It is the time of year when most of us tend to overindulge, Christmas can mean lots of partying, lavish meals, chocolate, tukey by the plateful.
It is a time of celebration and joy, but not for all...
Over 725,000 men and women in the UK are affected by eating disorders. Eating disorders are serious mental health condition. Although anyone can develop an eating disorder, young women are most likely to suffer particularly in their teenage years.
It is important to remember that boys get eating disorders too – up to 10 per cent of young people with eating disorders are male. Although serious, eating disorders can be treated and recovery is possible. Eating disorders impact every area of life – physical, emotional and social, young people’s development is seriously affected and the impact on families is significant. The sooner people receive treatment the better chance they have of recovery and preventing the long term impact on their lives.
Dr Pippa Hugo, child and adolescent psychiatrist and lead eating disorder consultant at Priory Hospital in Roehampton here provides advice for parents who may be concerned their child has an eating disorder. She said: “If you suspect your child has an eating disorder, you might be scared to mention anything, worried you will make it worse. However, the sooner you talk with them about it, the better. Once they accept they have a problem the faster and the more likely it is that your child will be able to make a full recovery. Recovery involves not just getting physically better but also regaining a healthy attitude towards eating and improving confidence and self esteem.”
There are two main types of eating disorders that commonly affect young people, anorexia nervosa and bulimia nervosa. There are also ‘atypical’ eating disorders.
Dr Hugo continued: “Teenagers live in a world dominated by appearance so become more self conscious around this time of life. Adolescence, with its many challenges, often provides the trigger for dieting which can lead to the development of an eating disorder. Causes can vary but include school changes, family problems, peer pressure and bullying. Establishing an open discussion about how to cope with anxieties and difficulties will be an important first step.”
“I kept it all to myself because I thought it was just a phase, but it continued to progress. I made myself sick the first time in the summer holidays, just because I felt guilty for eating a packet of crisps. It continued on and off for a few weeks, and then I got gradually worse to a point where I would weigh myself literally after every single mouthful of food. If I hadn’t gained anything I would go back and eat more. When I hit the point where the scales would go up by one pound, (which now sounds ridiculous) I would use that as justification to make myself sick. All I saw in the mirror was a fat girl (looking back on photos, I was definitely nowhere near fat). The food I was eating wasn’t particularly unhealthy, but in my mind if it wasn’t fruit or vegetables - it was bad.”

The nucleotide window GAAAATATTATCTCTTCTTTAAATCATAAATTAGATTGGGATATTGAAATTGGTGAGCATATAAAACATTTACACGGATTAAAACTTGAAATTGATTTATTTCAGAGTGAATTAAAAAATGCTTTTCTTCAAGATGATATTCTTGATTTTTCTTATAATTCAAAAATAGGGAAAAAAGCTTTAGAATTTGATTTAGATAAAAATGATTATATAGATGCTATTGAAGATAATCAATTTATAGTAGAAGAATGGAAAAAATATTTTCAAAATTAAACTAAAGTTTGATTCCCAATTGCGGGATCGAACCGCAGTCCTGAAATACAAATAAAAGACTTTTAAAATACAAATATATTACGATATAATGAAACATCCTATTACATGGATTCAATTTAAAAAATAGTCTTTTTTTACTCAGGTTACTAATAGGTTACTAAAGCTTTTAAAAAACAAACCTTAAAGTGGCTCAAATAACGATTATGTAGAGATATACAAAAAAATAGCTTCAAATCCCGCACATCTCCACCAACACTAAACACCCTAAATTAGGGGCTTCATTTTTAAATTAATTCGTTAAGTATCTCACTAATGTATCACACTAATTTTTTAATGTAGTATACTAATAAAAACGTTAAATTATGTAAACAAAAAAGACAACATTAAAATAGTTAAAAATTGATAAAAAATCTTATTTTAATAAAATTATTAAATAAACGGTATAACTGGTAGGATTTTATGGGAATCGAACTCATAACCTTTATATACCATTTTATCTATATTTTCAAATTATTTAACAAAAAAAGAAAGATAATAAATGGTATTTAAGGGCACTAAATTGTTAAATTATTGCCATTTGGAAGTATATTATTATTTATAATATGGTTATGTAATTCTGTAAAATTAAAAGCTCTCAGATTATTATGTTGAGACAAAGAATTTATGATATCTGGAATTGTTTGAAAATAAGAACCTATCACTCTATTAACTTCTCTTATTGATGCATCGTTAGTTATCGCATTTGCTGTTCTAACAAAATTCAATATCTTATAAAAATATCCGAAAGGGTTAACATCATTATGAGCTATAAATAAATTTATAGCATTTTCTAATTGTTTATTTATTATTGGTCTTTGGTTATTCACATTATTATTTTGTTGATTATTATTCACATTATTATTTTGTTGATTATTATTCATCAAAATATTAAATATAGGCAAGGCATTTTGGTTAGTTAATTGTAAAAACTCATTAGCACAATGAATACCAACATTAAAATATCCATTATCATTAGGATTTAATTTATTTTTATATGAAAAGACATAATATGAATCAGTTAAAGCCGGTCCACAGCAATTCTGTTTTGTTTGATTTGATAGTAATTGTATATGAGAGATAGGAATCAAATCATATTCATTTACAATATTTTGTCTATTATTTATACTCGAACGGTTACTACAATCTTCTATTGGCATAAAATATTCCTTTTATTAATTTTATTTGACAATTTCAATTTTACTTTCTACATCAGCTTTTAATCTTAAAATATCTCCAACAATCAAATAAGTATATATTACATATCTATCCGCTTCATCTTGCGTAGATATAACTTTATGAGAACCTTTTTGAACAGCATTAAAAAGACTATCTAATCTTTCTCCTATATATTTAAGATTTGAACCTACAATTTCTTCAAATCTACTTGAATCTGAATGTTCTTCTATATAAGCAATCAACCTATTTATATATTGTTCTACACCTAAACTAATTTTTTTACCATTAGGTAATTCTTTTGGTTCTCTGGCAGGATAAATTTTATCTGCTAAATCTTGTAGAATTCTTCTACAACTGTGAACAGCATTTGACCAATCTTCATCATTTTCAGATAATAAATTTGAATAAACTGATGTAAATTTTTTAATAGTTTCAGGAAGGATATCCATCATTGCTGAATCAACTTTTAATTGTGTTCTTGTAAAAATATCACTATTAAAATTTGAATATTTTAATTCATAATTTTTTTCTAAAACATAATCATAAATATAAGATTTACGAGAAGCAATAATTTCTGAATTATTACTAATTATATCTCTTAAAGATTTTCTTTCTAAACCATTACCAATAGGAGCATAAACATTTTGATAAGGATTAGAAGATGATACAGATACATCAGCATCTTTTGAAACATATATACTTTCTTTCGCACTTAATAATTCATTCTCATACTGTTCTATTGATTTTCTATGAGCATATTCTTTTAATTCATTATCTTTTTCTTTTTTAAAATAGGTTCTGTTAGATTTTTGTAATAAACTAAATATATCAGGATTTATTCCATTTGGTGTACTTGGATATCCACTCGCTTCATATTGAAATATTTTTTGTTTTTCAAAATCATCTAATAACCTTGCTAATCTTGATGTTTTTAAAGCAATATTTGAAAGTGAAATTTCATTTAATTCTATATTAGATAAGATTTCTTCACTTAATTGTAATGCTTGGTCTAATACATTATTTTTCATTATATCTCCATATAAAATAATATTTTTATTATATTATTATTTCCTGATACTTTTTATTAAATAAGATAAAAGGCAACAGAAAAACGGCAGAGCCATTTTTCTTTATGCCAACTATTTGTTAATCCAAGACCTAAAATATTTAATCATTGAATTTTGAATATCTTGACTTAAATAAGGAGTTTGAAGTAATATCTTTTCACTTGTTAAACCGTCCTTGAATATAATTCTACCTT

“My parents didn’t notice for a while. They could see that I was losing weight but didn’t realise how. I would make a bowl of Weetabix in the morning with very little milk, mush it up together, and spoon most of it into the bin. I would then smear the rest of it around the bowl and leave it, so when my mum saw the bowl in the kitchen it looked as if I had eaten.”
Anorexia nervosa is an eating disorder which focuses on starving the body, often causing the individual to become dangerously thin. It is associated with extreme food restriction and a real fear of gaining weight, together with inaccurate self body image. Anorexia affects both genders, but is most common amongst young women between the ages of 14 and 25.
Significant weight loss (or failure to grow as expected in children)
Behavioural symptoms include limiting food and drink consumption and excessive exercise
Psychological symptoms include preoccupation with food and weight, disturbance in body image with a fear of being at a normal weight
Can be associated with depression, anxiety, self harm and suicidal thoughts
Physically may develop significant complications e.g. slow heart rate, low blood pressure, constipation
Infertility and loss of menstrual periodsPriory - Eating Disorders - Cry For Help
Brittle bones (osteoporosis)
Extreme fatigue and exhaustion due to starvation
Chemical changes in the brain, making rational decisions and concentration difficult
Social withdrawal and impairment in all aspects of development
Bulimia nervosa is an eating disorder characterised by binge-eating, often eating three or four times a normal amount. This is followed by dietary restriction, self-induced vomiting or taking laxatives to try and avoid putting on weight. Anyone can suffer from bulimia, but it is most common in young women aged between 15 and 25.
Bulimia is commonly associated with depression, anxiety, low self-esteem, loneliness and emotional distress.
Behavioural symptoms include binge-eating followed by self-induced vomiting or taking laxatives after meals
Psychological symptoms include preoccupation with food and weight, judging self in terms of appearance, an overwhelming feeling of guilt after binge-eating
Can be associated with depression
Problems with vital internal organs due to lack of essential minerals
Gastrointestinal complicationsPriory - Eating disorders - Scales
Damage to tooth enamel
A painful throat and damaged vocal chords
An atypical eating disorder is very similar to anorexia nervosa or bulimia nervosa, but does not meet the exact diagnostic measures of either eating disorder.
For more details on the full range of Priory Services, please call 0800 280 8256, or Click here
B-eat is a helpful charity providing information, support groups and resources for people suffering with eating disorders and their families. Visit www.b-eat.co.uk.